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Having Nightmares In Your Thirties? It Might Be An Early Indicator Of Dementia

People who experience frequent nightmares in their late thirties are more likely to be diagnosed with dementia later in life, according to some disturbing new research.

The study, from the University of Birmingham, suggests nightmares may be an early warning sign of dementia, with bad dreams becoming prevalent several years or even decades before the characteristic memory and thinking problems of the disease set in.

Dr Abidemi Otaiku, of the University of Birmingham’s Center for Human Brain Health, said: “We’ve demonstrated for the first time that distressing dreams, or nightmares, can be linked to dementia risk and cognitive decline among healthy adults in the general population.

“This is important because there are very few risk indicators for dementia that can be identified as early as middle age.

“While more work needs to be done to confirm these links, we believe bad dreams could be a useful way to identify individuals at high risk of developing dementia, and put in place strategies to slow down the onset of disease.”

In the study, Dr Otaiku examined data from three cohorts in the US. These included more than 600 adult men and women aged between 35 and 64 (defined in the study as ‘middle aged’) and 2,600 adults aged 79 and older.

All the participants were dementia-free at the start of the study and followed up for an average of nine years for the younger group and five years for the older participants.

Participants completed a range of questionnaires, including the Pittsburgh Sleep Quality Index, which includes a question on how often individuals experienced bad dreams.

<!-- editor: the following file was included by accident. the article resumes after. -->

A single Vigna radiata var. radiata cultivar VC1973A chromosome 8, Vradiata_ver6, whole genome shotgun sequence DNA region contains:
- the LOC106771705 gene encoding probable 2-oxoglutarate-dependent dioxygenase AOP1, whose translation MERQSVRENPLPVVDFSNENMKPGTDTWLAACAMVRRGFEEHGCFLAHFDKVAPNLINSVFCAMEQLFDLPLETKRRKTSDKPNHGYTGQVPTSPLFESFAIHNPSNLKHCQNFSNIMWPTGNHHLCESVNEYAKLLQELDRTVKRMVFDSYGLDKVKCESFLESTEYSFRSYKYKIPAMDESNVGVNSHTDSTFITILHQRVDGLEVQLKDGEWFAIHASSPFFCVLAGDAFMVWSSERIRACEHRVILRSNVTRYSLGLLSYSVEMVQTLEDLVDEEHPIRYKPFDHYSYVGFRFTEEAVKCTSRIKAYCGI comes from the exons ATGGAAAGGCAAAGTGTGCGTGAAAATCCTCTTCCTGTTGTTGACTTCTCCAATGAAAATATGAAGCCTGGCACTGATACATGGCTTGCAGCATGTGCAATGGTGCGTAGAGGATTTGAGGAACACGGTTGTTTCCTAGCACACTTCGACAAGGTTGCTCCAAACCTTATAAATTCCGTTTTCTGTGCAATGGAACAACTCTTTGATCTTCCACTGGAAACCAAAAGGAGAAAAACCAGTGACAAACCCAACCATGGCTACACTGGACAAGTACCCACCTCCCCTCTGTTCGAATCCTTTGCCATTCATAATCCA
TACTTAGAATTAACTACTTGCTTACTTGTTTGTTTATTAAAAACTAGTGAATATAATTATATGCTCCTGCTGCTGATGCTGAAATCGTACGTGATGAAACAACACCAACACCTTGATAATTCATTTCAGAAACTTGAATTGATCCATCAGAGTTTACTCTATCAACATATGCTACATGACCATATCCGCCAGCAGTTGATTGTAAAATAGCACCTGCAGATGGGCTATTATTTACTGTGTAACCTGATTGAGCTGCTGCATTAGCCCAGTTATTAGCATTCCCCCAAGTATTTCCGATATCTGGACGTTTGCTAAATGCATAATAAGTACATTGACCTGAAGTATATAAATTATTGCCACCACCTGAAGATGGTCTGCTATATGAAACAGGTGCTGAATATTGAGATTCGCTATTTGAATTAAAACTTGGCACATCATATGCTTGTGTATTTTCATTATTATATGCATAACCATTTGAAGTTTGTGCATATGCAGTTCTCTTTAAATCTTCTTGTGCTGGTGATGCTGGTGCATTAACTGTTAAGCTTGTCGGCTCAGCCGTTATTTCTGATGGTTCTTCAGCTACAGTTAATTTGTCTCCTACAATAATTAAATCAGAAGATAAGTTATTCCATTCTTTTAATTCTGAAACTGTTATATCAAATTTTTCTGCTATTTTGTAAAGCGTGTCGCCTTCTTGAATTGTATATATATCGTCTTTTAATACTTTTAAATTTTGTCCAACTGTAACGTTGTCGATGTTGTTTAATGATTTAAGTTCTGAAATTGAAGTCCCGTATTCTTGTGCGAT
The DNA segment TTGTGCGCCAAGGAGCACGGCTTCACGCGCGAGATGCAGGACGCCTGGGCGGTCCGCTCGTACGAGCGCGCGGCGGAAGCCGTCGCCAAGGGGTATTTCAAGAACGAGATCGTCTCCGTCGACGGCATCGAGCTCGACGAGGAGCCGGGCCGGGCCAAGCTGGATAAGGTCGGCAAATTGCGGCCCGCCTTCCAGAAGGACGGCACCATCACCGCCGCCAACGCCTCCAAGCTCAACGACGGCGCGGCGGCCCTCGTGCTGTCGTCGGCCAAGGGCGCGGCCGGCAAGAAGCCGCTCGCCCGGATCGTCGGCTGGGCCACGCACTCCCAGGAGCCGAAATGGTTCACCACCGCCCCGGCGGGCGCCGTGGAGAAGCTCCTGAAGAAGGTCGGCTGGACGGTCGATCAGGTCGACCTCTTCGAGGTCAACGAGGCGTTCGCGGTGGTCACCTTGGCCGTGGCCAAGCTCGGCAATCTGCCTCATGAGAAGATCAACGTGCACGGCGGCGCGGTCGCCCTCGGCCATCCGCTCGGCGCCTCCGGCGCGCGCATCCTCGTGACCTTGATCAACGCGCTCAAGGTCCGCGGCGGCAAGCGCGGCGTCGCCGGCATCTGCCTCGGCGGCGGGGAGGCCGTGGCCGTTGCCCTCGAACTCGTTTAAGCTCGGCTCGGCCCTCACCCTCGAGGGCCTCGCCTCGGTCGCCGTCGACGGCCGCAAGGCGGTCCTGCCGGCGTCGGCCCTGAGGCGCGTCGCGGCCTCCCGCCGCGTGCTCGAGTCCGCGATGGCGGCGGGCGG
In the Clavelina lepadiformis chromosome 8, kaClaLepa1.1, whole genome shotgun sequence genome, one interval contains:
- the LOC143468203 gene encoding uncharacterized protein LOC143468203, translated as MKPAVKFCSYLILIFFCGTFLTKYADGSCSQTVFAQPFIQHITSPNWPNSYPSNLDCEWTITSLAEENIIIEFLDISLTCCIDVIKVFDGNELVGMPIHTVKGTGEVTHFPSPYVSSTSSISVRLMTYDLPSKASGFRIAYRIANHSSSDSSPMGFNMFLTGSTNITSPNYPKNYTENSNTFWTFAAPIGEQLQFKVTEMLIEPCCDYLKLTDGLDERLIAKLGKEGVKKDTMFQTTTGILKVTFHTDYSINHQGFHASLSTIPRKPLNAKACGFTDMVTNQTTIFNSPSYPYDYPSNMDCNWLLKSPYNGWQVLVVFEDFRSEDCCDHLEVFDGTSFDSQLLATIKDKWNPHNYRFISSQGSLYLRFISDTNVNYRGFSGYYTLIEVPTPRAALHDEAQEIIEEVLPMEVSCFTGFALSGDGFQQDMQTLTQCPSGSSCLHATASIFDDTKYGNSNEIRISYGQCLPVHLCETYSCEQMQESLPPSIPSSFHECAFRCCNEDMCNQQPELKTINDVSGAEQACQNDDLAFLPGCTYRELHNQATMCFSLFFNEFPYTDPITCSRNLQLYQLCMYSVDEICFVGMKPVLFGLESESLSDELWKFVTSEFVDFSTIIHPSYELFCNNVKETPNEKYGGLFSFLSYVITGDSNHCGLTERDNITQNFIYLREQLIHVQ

This data was analyzed using statistical software to find out whether participants with a higher frequency of nightmares were more likely to go on to experience cognitive decline and be diagnosed with dementia.

The research shows that people aged 35-64 who experience bad dreams on a weekly basis are four times more likely to experience cognitive decline over the following decade, while older people were twice as likely to be diagnosed with dementia.

Interestingly, the study found that the associations were much stronger for men than for women. For example, older men experiencing nightmares on a weekly basis were five times more likely to develop dementia than older men reporting no bad dreams. In women, however, the increase in risk was only 41%.

If you’re prone to a scary dream or two, don’t panic just yet – researchers said that more research is needed. The scientists will now investigate whether nightmares among young people could be associated with future dementia risk, and whether other dream characteristics – such as how often we remember dreams and how vivid they are – could also be used as early warning signs.

The researchers plan to investigate the biological basis of bad dreams in both healthy people and people with dementia to gain more clarity.

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